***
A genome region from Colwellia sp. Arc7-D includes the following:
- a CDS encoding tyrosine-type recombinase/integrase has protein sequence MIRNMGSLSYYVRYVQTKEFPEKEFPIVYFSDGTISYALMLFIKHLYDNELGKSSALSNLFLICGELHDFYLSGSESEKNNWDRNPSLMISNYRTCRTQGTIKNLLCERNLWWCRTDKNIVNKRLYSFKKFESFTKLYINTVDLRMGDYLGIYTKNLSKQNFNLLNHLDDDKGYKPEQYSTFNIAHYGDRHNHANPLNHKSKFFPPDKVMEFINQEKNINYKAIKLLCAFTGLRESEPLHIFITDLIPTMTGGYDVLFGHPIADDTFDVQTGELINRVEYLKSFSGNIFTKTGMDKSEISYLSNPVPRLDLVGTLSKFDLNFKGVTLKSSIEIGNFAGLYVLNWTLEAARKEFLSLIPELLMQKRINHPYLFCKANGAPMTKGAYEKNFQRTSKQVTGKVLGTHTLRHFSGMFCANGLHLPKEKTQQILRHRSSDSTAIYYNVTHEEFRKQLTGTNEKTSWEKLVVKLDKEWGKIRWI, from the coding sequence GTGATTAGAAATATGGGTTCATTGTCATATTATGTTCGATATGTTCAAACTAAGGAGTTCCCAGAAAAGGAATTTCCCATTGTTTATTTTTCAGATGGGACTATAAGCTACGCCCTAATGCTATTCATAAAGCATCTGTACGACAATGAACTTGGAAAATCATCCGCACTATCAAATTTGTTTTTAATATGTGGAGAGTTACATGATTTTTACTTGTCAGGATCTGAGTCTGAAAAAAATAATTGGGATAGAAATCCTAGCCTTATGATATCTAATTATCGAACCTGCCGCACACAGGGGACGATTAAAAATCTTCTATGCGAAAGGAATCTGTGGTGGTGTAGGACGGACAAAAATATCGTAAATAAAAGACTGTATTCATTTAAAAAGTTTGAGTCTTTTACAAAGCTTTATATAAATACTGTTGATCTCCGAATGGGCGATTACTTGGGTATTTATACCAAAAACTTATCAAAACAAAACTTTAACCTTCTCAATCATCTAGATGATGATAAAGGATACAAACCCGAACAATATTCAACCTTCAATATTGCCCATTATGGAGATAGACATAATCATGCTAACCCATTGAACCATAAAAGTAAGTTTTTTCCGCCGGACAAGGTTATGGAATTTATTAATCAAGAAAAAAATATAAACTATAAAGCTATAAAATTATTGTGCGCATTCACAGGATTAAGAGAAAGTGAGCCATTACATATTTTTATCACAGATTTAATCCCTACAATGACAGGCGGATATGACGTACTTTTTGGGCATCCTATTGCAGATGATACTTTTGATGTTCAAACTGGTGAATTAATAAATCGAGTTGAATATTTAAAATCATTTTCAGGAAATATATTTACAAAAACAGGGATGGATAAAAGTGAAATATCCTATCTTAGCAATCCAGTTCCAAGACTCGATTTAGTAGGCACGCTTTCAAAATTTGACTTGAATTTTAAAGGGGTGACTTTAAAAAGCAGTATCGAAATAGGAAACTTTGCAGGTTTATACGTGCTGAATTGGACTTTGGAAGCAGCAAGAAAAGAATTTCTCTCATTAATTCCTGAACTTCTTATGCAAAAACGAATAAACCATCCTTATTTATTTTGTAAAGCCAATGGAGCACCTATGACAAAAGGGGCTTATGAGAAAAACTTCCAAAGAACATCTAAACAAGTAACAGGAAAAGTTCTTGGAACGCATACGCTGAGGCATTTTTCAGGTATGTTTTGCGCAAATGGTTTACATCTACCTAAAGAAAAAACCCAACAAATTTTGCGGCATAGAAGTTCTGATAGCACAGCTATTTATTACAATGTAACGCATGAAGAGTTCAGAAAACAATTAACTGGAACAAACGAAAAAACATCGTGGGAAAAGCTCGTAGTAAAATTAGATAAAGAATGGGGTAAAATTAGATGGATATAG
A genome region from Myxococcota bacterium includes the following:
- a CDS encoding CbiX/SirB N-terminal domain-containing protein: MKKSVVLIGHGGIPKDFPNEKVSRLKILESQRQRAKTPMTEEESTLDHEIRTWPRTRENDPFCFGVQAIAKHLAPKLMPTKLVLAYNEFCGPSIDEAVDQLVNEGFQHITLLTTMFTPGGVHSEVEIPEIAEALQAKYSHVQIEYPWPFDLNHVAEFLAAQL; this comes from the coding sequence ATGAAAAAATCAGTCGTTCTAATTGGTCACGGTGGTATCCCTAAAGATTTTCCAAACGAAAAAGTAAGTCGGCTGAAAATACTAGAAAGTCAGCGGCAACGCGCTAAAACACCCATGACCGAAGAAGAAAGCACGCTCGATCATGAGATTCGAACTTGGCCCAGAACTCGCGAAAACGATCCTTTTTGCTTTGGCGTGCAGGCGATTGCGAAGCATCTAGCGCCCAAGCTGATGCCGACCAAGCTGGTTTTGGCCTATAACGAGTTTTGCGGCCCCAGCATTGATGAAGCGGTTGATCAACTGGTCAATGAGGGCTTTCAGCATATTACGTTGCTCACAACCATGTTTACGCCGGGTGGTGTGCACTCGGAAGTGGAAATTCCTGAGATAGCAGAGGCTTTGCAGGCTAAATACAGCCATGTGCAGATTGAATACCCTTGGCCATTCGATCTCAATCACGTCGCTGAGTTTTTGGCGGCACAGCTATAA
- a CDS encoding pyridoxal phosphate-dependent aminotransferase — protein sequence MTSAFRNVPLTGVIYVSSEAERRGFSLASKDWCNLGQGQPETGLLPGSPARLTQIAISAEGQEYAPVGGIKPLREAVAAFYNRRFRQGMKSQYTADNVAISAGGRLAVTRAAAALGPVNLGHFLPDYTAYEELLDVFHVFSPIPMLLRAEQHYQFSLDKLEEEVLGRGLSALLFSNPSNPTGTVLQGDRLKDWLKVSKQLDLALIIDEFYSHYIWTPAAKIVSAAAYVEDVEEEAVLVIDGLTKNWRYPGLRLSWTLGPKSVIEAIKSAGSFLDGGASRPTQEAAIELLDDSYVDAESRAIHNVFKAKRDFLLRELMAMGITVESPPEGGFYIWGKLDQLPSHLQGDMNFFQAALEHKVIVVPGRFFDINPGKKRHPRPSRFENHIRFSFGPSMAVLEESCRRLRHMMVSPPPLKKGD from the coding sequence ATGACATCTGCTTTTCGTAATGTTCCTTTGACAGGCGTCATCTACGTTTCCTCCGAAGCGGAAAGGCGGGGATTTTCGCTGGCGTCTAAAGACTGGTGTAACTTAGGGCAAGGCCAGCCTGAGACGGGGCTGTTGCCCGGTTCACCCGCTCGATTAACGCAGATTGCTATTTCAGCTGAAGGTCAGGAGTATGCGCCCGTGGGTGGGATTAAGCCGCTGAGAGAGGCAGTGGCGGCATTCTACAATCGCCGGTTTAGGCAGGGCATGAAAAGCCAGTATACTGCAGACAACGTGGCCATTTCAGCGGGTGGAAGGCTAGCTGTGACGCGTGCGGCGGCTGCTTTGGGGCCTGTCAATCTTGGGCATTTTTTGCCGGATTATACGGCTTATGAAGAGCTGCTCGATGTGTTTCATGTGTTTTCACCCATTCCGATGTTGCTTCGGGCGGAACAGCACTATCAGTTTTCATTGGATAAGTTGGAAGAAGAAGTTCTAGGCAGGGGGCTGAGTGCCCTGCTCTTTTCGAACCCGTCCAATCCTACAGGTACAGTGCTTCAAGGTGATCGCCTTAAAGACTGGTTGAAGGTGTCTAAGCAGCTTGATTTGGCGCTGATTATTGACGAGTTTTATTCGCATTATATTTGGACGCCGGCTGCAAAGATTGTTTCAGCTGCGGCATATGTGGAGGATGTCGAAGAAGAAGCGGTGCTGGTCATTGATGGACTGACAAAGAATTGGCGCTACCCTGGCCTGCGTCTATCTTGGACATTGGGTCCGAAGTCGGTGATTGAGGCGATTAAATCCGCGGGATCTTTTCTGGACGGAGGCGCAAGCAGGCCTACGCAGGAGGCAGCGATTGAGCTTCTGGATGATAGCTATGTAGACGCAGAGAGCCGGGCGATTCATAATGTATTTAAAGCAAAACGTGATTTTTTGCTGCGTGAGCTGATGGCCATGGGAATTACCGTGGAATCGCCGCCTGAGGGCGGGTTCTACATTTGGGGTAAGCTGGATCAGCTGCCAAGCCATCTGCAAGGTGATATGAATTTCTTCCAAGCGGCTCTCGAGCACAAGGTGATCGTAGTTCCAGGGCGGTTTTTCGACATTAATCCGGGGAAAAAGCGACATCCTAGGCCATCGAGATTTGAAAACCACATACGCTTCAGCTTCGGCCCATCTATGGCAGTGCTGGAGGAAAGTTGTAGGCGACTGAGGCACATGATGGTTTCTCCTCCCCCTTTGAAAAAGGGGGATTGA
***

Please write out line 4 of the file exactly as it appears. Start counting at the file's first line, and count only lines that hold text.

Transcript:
- a CDS encoding CbiX/SirB N-terminal domain-containing protein: MKKSVVLIGHGGIPKDFPNEKVSRLKILESQRQRAKTPMTEEESTLDHEIRTWPRTRENDPFCFGVQAIAKHLAPKLMPTKLVLAYNEFCGPSIDEAVDQLVNEGFQHITLLTTMFTPGGVHSEVEIPEIAEALQAKYSHVQIEYPWPFDLNHVAEFLAAQL; this comes from the coding sequence ATGAAAAAATCAGTCGTTCTAATTGGTCACGGTGGTATCCCTAAAGATTTTCCAAACGAAAAAGTAAGTCGGCTGAAAATACTAGAAAGTCAGCGGCAACGCGCTAAAACACCCATGACCGAAGAAGAAAGCACGCTCGATCATGAGATTCGAACTTGGCCCAGAACTCGCGAAAACGATCCTTTTTGCTTTGGCGTGCAGGCGATTGCGAAGCATCTAGCGCCCAAGCTGATGCCGACCAAGCTGGTTTTGGCCTATAACGAGTTTTGCGGCCCCAGCATTGATGAAGCGGTTGATCAACTGGTCAATGAGGGCTTTCAGCATATTACGTTGCTCACAACCATGTTTACGCCGGGTGGTGTGCACTCGGAAGTGGAAATTCCTGAGATAGCAGAGGCTTTGCAGGCTAAATACAGCCATGTGCAGATTGAATACCCTTGGCCATTCGATCTCAATCACGTCGCTGAGTTTTTGGCGGCACAGCTATAA